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See also: Balbus



From Proto-Indo-European *balb-, *balbal- (tongue-tied). Cognate with Ancient Greek βαμβαίνω (bambaínō), βαμβαλύζδω (bambalúzdō, I chatter with the teeth), Russian болтать (boltatʹ, to chatter, babble), Lithuanian balbė́ti (to talk, babble), Sanskrit बल्बला (balbalā, stammering). See also bālō, blatiō, blaterō.



balbus (feminine balba, neuter balbum); first/second declension

  1. stammering, stuttering
  2. lisping
  3. fumbling


First/second declension.

Number Singular Plural
Case / Gender Masculine Feminine Neuter Masculine Feminine Neuter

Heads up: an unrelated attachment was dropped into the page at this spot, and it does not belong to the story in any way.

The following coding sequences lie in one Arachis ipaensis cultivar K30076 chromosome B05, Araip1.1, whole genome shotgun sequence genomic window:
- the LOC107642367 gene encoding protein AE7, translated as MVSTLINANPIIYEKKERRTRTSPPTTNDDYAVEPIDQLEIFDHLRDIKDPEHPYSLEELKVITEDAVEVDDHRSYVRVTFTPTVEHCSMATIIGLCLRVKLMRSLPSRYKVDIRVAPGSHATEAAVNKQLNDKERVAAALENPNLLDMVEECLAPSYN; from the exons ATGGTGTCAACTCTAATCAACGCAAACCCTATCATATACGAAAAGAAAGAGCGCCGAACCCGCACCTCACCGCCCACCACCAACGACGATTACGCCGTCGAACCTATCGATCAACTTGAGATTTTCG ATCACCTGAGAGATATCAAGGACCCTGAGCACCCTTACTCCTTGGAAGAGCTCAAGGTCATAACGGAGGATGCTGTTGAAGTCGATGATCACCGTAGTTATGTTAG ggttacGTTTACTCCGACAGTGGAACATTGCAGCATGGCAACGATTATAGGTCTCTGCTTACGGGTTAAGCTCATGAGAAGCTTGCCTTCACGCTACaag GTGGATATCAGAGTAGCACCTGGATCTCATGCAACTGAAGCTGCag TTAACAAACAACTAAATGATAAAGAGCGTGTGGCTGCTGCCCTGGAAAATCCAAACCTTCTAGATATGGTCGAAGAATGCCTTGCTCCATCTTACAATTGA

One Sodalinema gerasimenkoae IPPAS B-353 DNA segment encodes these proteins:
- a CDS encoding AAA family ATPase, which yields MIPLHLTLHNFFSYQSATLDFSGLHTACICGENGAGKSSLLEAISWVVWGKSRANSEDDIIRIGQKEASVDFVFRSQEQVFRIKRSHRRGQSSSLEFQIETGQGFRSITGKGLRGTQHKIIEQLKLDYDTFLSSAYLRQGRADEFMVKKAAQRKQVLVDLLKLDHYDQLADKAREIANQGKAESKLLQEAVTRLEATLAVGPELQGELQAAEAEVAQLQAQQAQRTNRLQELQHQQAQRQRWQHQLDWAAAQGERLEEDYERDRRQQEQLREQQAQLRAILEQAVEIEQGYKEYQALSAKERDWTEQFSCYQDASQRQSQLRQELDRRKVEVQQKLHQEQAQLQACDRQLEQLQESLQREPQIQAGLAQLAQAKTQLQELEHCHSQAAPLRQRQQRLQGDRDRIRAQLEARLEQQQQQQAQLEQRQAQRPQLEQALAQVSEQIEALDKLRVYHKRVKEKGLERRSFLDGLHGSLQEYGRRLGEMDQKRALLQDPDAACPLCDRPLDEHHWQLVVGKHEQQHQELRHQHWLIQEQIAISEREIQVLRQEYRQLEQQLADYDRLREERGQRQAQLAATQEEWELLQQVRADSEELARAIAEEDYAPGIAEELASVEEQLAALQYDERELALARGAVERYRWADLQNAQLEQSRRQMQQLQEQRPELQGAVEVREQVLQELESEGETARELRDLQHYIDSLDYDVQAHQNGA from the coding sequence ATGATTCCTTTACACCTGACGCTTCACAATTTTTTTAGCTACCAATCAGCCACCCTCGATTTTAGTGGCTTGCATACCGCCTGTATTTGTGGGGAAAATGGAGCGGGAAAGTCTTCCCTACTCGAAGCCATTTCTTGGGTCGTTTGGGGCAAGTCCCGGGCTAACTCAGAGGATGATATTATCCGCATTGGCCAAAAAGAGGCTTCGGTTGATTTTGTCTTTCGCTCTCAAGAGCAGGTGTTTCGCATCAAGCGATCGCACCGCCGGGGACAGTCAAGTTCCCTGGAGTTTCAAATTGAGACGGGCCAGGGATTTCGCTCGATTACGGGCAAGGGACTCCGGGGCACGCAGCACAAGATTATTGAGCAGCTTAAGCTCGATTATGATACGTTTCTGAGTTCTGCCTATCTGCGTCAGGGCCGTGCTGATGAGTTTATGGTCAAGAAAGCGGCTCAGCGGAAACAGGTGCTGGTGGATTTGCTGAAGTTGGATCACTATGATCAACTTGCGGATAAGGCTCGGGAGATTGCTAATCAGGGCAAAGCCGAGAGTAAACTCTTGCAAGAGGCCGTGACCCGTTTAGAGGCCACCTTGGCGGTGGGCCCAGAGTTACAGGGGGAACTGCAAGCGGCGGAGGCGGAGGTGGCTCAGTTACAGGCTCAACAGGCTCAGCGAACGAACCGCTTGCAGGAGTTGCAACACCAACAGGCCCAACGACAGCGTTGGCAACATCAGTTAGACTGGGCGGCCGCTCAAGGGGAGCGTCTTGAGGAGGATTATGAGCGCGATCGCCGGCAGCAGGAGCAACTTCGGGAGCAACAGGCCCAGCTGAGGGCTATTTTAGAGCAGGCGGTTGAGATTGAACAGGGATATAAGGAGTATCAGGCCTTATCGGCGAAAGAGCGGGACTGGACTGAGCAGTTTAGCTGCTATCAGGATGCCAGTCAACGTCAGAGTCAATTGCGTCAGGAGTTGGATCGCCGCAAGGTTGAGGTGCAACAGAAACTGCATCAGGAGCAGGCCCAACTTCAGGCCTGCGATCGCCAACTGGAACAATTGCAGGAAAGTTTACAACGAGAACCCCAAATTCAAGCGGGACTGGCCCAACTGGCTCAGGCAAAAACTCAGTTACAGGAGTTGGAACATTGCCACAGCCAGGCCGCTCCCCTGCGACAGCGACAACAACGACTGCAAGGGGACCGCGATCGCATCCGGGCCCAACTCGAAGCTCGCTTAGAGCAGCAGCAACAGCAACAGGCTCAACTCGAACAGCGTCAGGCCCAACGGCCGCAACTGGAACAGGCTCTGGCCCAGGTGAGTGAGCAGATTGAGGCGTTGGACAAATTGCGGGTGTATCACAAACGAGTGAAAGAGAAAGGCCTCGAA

nominative balbus balba balbum balbī balbae balba
genitive balbī balbae balbī balbōrum balbārum balbōrum
dative balbō balbō balbīs
accusative balbum balbam balbum balbōs balbās balba
ablative balbō balbā balbō balbīs
vocative balbe balba balbum balbī balbae balba

Derived terms[edit]



  • balbus in Charlton T. Lewis and Charles Short (1879) A Latin Dictionary, Oxford: Clarendon Press
  • balbus in Charlton T. Lewis (1891) An Elementary Latin Dictionary, New York: Harper & Brothers
  • du Cange, Charles (1883), “balbus”, in G. A. Louis Henschel, Pierre Carpentier, Léopold Favre, editors, Glossarium Mediæ et Infimæ Latinitatis (in Latin), Niort: L. Favre
  • balbus” in Félix Gaffiot’s Dictionnaire Illustré Latin-Français, Hachette (1934)
  • balbus in Harry Thurston Peck, editor (1898) Harper's Dictionary of Classical Antiquities, New York: Harper & Brothers
  • balbus in William Smith, editor (1848) A Dictionary of Greek Biography and Mythology, London: John Murray